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Zachary J. Lechner

bandleader, songwriter, producer, and arranger, was born Dave Louis Bartholomew in Edgard, Louisiana, to Louis Bartholomew, a musician, and Marie Rousell, a housekeeper. Louis played Dixieland tuba in Kid Harrison's and Willie Humphrey's jazz bands. He moved the family to New Orleans while Dave was in high school. Young Dave became interested in performing music after watching his father play. He first took up the tuba but switched to the trumpet because it would allow him a place in the popular marching bands of New Orleans. As a high school student he enjoyed the tutelage of Peter Davis, Louis Armstrong's teacher. Bartholomew honed his skills on the New Orleans scene in the late 1930s. He moved in and out of various jazz and brass bands in Louisiana, including Marshall Lawrence's Brass Band, Toots Johnson's Band, and Claiborne Williams's Band. The pianist Fats Pinchon ...

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Charles L. Hughes

record executive, producer, and activist, was born Alvertis Isbell in Brinkley, Arkansas, in 1940 or 1941. In 1945 his family moved to Little Rock, where Bell later graduated with a bachelor's degree in Political Science from the city's Philander Smith College, following this with uncompleted ministerial training; he worked as a disc jockey throughout high school and college. In 1959 Bell began working at workshops run by the Southern Christian Leadership Conference (SCLC) and Dr. Martin Luther King Jr. His SCLC involvement was short-lived, which Bell attributed to a difference in philosophy, explaining that King's strategy of nonviolent confrontation differed from his belief in the power of black capitalist entrepreneurship in effecting social change.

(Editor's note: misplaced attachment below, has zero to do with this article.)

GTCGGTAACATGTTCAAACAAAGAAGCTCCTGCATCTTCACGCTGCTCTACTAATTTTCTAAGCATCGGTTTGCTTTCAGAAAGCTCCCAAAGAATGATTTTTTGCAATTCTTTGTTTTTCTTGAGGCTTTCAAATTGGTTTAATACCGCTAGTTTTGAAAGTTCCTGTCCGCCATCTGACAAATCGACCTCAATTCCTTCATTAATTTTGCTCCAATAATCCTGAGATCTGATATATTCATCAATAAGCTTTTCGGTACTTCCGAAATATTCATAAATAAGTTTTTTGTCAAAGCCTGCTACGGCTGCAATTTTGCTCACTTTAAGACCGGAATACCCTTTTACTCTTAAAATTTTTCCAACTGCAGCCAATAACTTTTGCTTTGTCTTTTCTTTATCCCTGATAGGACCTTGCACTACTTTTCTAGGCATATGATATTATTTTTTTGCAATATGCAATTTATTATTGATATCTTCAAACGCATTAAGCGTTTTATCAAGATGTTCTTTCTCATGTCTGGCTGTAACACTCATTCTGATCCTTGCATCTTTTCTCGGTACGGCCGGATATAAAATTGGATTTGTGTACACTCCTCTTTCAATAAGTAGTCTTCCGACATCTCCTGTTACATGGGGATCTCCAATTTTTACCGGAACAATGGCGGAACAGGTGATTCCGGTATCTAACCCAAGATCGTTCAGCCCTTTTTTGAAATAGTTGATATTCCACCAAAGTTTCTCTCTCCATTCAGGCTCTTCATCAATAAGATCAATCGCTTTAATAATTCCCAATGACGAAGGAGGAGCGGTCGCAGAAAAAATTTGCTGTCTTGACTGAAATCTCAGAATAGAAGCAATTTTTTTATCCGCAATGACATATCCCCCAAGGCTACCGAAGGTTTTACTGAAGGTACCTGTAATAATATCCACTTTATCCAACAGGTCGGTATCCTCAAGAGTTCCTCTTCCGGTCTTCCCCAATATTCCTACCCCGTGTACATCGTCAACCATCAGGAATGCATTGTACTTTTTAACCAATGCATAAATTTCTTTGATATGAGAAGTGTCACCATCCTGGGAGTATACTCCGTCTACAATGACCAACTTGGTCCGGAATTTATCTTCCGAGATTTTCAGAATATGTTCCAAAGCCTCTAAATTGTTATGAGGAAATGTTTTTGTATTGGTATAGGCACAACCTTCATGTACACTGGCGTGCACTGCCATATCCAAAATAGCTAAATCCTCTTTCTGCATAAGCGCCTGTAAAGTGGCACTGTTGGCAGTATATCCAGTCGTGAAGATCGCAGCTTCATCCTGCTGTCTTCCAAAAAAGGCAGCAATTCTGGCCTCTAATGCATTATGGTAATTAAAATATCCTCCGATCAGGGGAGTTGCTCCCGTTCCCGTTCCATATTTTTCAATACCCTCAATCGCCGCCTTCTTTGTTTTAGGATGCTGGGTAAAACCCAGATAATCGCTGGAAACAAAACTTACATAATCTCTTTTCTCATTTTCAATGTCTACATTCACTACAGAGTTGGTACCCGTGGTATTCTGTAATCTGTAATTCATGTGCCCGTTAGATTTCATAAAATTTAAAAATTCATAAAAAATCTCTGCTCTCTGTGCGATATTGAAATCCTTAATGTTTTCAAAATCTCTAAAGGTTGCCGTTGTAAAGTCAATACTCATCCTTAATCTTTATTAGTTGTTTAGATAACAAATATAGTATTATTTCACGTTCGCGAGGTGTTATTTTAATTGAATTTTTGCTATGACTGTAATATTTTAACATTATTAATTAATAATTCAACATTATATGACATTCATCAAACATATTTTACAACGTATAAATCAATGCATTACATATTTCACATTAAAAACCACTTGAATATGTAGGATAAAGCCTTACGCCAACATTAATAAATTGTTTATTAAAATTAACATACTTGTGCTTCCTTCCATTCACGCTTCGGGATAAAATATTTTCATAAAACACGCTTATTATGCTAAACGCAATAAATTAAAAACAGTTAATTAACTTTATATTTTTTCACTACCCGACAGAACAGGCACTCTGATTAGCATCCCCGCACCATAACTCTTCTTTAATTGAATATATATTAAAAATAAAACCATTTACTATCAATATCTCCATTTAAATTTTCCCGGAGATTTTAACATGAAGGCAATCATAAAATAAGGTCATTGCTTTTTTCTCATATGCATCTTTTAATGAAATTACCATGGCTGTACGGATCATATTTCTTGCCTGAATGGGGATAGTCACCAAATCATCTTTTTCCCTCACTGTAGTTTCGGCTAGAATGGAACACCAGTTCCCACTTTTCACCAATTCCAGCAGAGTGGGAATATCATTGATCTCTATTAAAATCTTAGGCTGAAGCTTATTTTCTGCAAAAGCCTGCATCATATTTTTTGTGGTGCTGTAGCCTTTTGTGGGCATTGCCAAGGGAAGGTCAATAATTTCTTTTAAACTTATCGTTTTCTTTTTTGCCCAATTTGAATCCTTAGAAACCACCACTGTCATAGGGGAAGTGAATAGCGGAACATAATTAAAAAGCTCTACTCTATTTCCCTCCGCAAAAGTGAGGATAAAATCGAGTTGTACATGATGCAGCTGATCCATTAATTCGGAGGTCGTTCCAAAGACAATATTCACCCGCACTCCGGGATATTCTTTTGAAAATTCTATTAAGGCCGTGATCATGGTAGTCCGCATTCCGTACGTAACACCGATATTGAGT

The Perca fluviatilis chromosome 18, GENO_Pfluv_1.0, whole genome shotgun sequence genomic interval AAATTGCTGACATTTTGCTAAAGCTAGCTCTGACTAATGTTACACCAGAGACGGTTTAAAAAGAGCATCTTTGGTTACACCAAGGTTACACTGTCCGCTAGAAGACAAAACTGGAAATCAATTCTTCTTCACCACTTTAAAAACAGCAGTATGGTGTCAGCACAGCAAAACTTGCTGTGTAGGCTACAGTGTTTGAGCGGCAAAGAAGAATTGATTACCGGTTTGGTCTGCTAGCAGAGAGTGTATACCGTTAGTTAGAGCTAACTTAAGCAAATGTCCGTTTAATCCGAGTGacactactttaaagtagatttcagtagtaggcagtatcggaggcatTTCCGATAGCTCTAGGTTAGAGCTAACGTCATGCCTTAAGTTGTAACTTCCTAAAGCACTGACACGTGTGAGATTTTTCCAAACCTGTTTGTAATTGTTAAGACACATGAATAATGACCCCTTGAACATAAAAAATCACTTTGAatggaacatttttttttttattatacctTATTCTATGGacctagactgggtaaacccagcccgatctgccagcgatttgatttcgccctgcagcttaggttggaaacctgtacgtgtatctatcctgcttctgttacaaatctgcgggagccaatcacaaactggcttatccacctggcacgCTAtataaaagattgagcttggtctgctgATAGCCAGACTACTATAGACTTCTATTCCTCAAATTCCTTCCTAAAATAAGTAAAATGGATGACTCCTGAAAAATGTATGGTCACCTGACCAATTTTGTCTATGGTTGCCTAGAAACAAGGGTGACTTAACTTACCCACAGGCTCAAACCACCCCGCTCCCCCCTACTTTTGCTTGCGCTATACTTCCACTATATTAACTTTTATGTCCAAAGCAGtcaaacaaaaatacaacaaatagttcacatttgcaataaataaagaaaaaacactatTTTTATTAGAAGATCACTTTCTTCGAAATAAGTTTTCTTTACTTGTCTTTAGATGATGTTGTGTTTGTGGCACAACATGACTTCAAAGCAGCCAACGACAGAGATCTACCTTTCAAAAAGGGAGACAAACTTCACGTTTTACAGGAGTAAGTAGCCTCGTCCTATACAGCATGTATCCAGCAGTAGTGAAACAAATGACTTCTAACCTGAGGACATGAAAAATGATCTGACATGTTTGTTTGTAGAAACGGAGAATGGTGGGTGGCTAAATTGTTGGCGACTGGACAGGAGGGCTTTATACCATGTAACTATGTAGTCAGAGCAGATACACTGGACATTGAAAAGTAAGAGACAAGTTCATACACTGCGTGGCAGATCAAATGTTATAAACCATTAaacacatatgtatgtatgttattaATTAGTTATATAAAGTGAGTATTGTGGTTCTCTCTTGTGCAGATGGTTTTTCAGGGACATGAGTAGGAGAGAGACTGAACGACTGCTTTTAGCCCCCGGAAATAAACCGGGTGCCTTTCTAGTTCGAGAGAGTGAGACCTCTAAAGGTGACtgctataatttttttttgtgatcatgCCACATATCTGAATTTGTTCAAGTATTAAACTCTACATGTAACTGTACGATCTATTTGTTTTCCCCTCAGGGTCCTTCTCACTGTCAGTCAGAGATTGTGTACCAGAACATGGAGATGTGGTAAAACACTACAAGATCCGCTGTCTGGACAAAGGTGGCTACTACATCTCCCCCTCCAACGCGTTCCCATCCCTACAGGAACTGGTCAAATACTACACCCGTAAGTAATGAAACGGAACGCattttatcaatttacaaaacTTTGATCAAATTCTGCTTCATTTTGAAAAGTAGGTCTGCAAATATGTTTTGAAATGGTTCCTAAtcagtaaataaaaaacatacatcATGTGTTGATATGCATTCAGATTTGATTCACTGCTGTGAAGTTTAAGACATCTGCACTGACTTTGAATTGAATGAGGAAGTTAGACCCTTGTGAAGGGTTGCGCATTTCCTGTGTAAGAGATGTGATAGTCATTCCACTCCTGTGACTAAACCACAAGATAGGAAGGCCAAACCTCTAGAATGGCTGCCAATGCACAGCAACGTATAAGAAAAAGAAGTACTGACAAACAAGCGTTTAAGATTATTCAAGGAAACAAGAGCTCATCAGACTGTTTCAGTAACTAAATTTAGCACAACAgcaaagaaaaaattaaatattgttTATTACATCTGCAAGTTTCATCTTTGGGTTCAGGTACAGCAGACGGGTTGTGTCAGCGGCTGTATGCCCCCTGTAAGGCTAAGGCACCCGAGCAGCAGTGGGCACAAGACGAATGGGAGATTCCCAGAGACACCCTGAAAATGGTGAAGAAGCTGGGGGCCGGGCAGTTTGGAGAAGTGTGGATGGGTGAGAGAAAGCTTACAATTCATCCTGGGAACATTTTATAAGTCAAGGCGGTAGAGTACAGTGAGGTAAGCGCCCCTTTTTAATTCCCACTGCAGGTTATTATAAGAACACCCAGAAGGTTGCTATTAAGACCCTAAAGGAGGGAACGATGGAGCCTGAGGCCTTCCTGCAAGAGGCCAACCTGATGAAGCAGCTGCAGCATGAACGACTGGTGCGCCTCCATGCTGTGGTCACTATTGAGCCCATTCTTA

Bell then worked full time at several radio stations first at WLOK in Memphis where his laid back style helped boost ratings and then at WUST in Washington D C where he introduced ...

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Christine Gangelhoff and Cathleen LeGrand